• Make sure to include ways the client can pay their outstanding invoices. For example, if you are okay with offering a payment plan to your client because you think they are more likely to pay small installments include the dates you wish to receive payment, and how long your client has to finish making these payments. 

    • Include how you would like to receive payment. Include your mailing address if you want your client to mail a check to you. 

    What to Include at the End of Your Letter 

    • Include other forms of settlement you are open to. State whether or not you are open to things like mediation before going to court. Mediation is a great option if you have a long-standing business relationship with your client and want to continue that relationship. 

    • Include a deadline. You may want to consider giving your client 14 days to respond to you and state that if they do not respond within that time, you intend to sue them. 

    • Add your signature. At the end of the letter sign your name. 

    Once you have sent the final demand, keep it in your records. In the event, you do end up filing a small claims lawsuit you can bring it to the hearing and show it to the judge. This is especially handy if your client states they didn't receive the letter.

    Learn more about how to write a demand letter. 

    Sample Final Demand Letter 

    Below is a sample final demand letter. This sample letter involves an interior design firm that has already sent a client a demand letter for outstanding invoices and a client who continually refuses to pay for services rendered. When using this sample replace those facts with facts from your situation and insert the relevant information of your dispute in:

    Interiors, Inc. 

    123 W 14th ST 

    New York, NY 10011

    December 1, 2022

    Client 

    789 E 23rd ST 

    New York, NY 10010

    Via USPS

    Re: Outstanding Invoices for Services Rendered

    FINAL DEMAND FOR PAYMENT
    Dear Client:  

    This is my final attempt and notice demanding payment for your past-due invoice of $3,000. I am attempting to resolve this out of court, but if we continue not to come to an agreement, I intend to sue. 

    Here is a statement of my case that I intend to submit to the court:

    I own and operate Interiors, Inc., an interior design firm that offers design services to clients in the city. Client came to Interiors, Inc. on July 1, 2022, and requested we help her decorate her new apartment. I started work on Client’s apartment on July 15, 2022, and finished decorating her new space at the end of August. Client received an invoice for $3,000 the same day work was completed. Client did not pay that invoice, as per our contract, by September 15, 2022. I sent Client a demand letter on October 1, 2022, asking for payment on the outstanding invoice. Client never responded to that demand letter or my other attempts to collect. Payment has been past due since August 31, 2022.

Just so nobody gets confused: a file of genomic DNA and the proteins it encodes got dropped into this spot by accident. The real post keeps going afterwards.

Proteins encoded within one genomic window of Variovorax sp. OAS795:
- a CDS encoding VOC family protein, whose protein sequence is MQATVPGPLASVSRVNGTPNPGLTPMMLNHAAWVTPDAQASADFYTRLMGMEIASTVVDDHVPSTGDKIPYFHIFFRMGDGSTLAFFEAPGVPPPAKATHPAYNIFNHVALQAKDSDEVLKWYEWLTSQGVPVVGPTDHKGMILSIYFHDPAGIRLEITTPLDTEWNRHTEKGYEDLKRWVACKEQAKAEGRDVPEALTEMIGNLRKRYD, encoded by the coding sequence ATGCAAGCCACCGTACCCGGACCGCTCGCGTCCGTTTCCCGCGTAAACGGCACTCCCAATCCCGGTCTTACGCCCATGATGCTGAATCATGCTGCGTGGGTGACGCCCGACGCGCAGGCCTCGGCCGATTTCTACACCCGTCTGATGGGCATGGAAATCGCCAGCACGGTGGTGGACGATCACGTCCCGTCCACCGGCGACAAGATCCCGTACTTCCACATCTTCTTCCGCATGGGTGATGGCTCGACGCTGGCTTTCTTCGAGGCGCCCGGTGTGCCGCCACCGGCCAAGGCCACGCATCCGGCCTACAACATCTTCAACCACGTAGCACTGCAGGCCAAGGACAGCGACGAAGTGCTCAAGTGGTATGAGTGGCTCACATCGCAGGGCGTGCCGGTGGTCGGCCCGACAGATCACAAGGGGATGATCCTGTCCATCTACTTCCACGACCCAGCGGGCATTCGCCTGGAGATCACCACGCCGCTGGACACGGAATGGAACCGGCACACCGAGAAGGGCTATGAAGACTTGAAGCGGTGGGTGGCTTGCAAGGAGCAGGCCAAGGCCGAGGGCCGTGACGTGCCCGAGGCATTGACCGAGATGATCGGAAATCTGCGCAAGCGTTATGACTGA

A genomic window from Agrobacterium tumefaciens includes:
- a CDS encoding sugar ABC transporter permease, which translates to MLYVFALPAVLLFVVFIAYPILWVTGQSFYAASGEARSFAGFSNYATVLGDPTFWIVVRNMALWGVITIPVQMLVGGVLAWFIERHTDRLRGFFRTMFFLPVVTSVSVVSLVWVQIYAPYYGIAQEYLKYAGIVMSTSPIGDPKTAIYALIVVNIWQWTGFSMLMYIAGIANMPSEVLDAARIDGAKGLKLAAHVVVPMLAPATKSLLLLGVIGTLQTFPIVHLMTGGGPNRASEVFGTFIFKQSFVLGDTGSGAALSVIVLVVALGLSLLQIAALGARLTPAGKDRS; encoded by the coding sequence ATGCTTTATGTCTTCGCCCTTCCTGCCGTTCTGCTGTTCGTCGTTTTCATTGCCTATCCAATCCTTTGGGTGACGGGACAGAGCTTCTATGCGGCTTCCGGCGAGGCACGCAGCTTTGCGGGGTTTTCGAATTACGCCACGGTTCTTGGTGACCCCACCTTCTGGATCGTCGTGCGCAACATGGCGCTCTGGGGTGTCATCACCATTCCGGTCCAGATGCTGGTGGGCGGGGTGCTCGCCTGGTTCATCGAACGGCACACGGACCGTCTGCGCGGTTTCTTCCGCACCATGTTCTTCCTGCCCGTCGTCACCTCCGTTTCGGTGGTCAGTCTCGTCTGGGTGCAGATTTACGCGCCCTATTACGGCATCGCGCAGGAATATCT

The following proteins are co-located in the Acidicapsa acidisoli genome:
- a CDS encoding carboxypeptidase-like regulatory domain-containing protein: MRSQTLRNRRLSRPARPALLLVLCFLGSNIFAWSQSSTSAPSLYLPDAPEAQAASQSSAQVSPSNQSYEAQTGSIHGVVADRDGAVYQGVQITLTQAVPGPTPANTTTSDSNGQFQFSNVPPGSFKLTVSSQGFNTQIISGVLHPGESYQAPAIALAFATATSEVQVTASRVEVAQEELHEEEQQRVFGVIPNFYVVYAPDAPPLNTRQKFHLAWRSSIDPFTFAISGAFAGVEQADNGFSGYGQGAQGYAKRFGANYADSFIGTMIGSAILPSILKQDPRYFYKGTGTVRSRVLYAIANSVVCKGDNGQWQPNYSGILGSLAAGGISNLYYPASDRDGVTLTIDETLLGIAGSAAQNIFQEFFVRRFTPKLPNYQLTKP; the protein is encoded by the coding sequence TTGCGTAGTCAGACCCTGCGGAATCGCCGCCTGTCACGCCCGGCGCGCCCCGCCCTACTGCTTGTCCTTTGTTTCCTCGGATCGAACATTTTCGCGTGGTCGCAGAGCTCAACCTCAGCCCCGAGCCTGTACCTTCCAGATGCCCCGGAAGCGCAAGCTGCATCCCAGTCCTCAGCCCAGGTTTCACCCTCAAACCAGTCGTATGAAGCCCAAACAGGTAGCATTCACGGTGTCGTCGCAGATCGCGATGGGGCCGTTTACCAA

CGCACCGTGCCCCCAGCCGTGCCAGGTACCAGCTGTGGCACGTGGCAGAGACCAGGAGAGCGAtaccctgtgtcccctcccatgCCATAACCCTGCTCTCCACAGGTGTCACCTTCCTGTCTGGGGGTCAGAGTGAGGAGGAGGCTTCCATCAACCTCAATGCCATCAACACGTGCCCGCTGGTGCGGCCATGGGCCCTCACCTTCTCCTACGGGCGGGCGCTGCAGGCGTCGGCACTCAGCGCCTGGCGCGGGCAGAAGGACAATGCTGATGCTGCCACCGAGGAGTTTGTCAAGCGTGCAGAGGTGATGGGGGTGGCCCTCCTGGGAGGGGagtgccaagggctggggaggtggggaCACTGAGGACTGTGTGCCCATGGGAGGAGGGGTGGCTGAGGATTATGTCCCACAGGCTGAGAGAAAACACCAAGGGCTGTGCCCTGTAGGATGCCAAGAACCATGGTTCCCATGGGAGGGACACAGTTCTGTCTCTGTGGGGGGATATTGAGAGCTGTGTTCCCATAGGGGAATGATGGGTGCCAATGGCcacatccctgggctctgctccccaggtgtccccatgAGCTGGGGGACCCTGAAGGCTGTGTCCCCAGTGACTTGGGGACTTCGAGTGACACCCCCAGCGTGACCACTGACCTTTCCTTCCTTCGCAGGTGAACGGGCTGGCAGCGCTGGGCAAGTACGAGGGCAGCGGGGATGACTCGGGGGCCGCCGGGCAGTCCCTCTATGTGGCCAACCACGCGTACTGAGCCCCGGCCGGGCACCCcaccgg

You may contact me at [email protected] if you would like to discuss this matter further. Please send a check immediately payable to my name to the address listed above. 

    If I do not hear from you by December 14, 2022, you leave me no alternative but to file a lawsuit against you. In the event of a lawsuit, I intend to seek redress to the fullest extent permitted by law including, but not limited to, additional damages, legal services costs, court costs, and accrued interest. 

    Sincerely,

    _____________________________

    Interiors, Inc. 

    How to Send a Final Demand Letter 

    We recommend sending your final demand letter via email or mail. For letters that you mail, consider the following:

    • Tracking. Make sure to track your final demand letter. With tracking, you will know if the letter reached your client. 

    • Signature Required. You do not necessarily need a signature request. When you send a letter with a signature request, the postal carrier must hand-deliver the letter and your client must sign the letter. 

    Once the post office attempts delivery 2-3 times, the post office returns the letter to the sender as "undeliverable.” 

    Did your client also ignore the final demand letter? At this point, it may be time to sue your client in small claims court. Small claims courts handle a variety of cases at a low cost, including breach of contract cases. Small claims courts were intended to be affordable and user-friendly. In some small claims courts, attorneys are not even allowed to represent you! Consider filing a small claims lawsuit if you have sent multiple demand letters to your client and they still refuse to pay their outstanding and past-due payments. 

    Learn how to file a small claims lawsuit using our California small claims guide and New York small claims guide.  

    Author

    Camila Lopez

    Legal Educator @ People Clerk. Camila holds a law degree and is a certified mediator. Her passion is breaking down complicated legal processes so that people without an attorney can get justice.

    Subscribe for Small Claims Tips